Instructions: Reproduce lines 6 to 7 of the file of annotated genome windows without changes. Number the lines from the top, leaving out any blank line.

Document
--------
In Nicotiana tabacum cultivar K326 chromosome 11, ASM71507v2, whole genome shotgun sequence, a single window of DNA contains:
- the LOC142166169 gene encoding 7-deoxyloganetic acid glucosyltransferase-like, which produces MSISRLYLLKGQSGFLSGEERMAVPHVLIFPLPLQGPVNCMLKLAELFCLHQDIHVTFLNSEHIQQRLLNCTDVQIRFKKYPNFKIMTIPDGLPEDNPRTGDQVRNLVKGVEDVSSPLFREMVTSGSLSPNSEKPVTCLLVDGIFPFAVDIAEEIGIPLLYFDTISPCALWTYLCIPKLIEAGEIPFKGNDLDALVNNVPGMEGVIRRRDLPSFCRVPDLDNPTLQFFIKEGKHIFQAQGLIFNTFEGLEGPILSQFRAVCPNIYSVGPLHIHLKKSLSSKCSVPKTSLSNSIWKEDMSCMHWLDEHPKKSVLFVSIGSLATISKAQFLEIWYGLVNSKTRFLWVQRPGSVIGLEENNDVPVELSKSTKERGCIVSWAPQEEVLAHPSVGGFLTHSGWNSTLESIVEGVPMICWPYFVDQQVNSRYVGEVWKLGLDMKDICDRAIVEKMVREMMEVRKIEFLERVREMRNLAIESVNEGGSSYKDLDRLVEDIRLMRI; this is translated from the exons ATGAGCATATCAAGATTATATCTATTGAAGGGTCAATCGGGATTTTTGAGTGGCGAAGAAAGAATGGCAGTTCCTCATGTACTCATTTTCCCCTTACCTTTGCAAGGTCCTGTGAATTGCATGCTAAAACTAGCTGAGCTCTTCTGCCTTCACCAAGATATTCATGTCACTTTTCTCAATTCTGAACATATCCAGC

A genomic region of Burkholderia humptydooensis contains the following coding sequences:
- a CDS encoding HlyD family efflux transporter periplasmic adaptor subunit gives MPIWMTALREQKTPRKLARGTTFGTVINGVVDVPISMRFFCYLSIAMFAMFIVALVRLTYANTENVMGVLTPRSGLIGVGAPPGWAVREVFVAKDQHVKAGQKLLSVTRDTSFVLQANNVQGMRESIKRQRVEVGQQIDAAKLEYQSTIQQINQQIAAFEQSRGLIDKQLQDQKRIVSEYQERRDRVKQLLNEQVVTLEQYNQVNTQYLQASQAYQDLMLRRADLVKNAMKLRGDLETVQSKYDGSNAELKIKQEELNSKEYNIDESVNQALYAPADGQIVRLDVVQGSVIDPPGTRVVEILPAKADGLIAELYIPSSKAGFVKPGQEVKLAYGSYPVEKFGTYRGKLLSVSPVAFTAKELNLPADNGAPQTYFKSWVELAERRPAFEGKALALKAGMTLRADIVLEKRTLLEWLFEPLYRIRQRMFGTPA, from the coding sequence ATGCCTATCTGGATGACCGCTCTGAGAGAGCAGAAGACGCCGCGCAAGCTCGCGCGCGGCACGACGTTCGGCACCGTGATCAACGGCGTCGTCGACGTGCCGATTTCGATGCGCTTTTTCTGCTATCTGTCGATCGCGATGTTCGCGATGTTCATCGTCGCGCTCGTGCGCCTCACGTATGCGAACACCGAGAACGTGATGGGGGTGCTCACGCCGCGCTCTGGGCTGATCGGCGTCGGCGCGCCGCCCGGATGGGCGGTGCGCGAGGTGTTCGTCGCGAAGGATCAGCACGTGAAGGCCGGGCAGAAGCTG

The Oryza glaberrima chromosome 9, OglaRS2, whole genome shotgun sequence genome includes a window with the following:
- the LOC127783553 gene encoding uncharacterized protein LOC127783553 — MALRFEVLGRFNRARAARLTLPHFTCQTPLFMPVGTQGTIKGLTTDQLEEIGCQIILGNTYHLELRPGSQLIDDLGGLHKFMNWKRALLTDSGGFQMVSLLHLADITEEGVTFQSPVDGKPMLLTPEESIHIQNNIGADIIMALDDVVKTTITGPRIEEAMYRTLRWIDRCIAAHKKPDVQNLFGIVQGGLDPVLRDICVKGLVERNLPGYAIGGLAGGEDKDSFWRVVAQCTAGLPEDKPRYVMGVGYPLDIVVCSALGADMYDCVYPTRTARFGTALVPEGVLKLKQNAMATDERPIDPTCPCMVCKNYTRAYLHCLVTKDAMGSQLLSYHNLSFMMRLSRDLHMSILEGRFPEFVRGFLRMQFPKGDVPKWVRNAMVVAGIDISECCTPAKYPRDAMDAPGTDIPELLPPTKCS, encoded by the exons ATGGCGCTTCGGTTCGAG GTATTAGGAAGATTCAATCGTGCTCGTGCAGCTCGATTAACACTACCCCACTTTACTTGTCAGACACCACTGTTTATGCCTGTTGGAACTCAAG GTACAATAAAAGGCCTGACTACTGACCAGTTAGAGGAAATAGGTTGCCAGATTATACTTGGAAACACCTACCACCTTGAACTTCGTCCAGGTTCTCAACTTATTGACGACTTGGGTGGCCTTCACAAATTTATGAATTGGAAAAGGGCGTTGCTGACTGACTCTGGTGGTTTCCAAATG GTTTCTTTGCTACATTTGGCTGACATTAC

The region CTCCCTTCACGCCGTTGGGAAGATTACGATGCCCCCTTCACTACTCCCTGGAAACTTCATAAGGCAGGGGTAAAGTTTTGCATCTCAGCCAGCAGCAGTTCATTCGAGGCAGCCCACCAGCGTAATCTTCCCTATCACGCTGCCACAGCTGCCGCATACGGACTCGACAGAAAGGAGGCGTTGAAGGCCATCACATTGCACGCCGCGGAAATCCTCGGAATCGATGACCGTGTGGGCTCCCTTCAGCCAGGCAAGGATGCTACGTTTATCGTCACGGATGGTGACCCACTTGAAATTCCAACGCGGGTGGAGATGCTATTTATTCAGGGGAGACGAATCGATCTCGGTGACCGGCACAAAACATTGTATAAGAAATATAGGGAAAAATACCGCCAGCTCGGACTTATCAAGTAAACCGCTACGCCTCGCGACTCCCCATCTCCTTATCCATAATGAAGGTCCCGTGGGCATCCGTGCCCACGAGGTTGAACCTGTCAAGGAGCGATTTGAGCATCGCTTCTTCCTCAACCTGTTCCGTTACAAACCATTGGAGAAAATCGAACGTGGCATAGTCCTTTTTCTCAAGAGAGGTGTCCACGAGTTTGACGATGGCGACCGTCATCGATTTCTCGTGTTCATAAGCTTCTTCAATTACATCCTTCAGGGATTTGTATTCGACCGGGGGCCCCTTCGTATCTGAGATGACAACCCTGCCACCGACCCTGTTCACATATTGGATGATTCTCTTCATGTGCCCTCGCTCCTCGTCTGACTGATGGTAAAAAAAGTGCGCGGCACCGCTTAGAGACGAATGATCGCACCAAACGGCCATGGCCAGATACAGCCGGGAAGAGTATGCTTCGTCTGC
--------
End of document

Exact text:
- the LOC127783553 gene encoding uncharacterized protein LOC127783553 — MALRFEVLGRFNRARAARLTLPHFTCQTPLFMPVGTQGTIKGLTTDQLEEIGCQIILGNTYHLELRPGSQLIDDLGGLHKFMNWKRALLTDSGGFQMVSLLHLADITEEGVTFQSPVDGKPMLLTPEESIHIQNNIGADIIMALDDVVKTTITGPRIEEAMYRTLRWIDRCIAAHKKPDVQNLFGIVQGGLDPVLRDICVKGLVERNLPGYAIGGLAGGEDKDSFWRVVAQCTAGLPEDKPRYVMGVGYPLDIVVCSALGADMYDCVYPTRTARFGTALVPEGVLKLKQNAMATDERPIDPTCPCMVCKNYTRAYLHCLVTKDAMGSQLLSYHNLSFMMRLSRDLHMSILEGRFPEFVRGFLRMQFPKGDVPKWVRNAMVVAGIDISECCTPAKYPRDAMDAPGTDIPELLPPTKCS, encoded by the exons ATGGCGCTTCGGTTCGAG GTATTAGGAAGATTCAATCGTGCTCGTGCAGCTCGATTAACACTACCCCACTTTACTTGTCAGACACCACTGTTTATGCCTGTTGGAACTCAAG GTACAATAAAAGGCCTGACTACTGACCAGTTAGAGGAAATAGGTTGCCAGATTATACTTGGAAACACCTACCACCTTGAACTTCGTCCAGGTTCTCAACTTATTGACGACTTGGGTGGCCTTCACAAATTTATGAATTGGAAAAGGGCGTTGCTGACTGACTCTGGTGGTTTCCAAATG GTTTCTTTGCTACATTTGGCTGACATTAC

The region CTCCCTTCACGCCGTTGGGAAGATTACGATGCCCCCTTCACTACTCCCTGGAAACTTCATAAGGCAGGGGTAAAGTTTTGCATCTCAGCCAGCAGCAGTTCATTCGAGGCAGCCCACCAGCGTAATCTTCCCTATCACGCTGCCACAGCTGCCGCATACGGACTCGACAGAAAGGAGGCGTTGAAGGCCATCACATTGCACGCCGCGGAAATCCTCGGAATCGATGACCGTGTGGGCTCCCTTCAGCCAGGCAAGGATGCTACGTTTATCGTCACGGATGGTGACCCACTTGAAATTCCAACGCGGGTGGAGATGCTATTTATTCAGGGGAGACGAATCGATCTCGGTGACCGGCACAAAACATTGTATAAGAAATATAGGGAAAAATACCGCCAGCTCGGACTTATCAAGTAAACCGCTACGCCTCGCGACTCCCCATCTCCTTATCCATAATGAAGGTCCCGTGGGCATCCGTGCCCACGAGGTTGAACCTGTCAAGGAGCGATTTGAGCATCGCTTCTTCCTCAACCTGTTCCGTTACAAACCATTGGAGAAAATCGAACGTGGCATAGTCCTTTTTCTCAAGAGAGGTGTCCACGAGTTTGACGATGGCGACCGTCATCGATTTCTCGTGTTCATAAGCTTCTTCAATTACATCCTTCAGGGATTTGTATTCGACCGGGGGCCCCTTCGTATCTGAGATGACAACCCTGCCACCGACCCTGTTCACATATTGGATGATTCTCTTCATGTGCCCTCGCTCCTCGTCTGACTGATGGTAAAAAAAGTGCGCGGCACCGCTTAGAGACGAATGATCGCACCAAACGGCCATGGCCAGATACAGCCGGGAAGAGTATGCTTCGTCTGC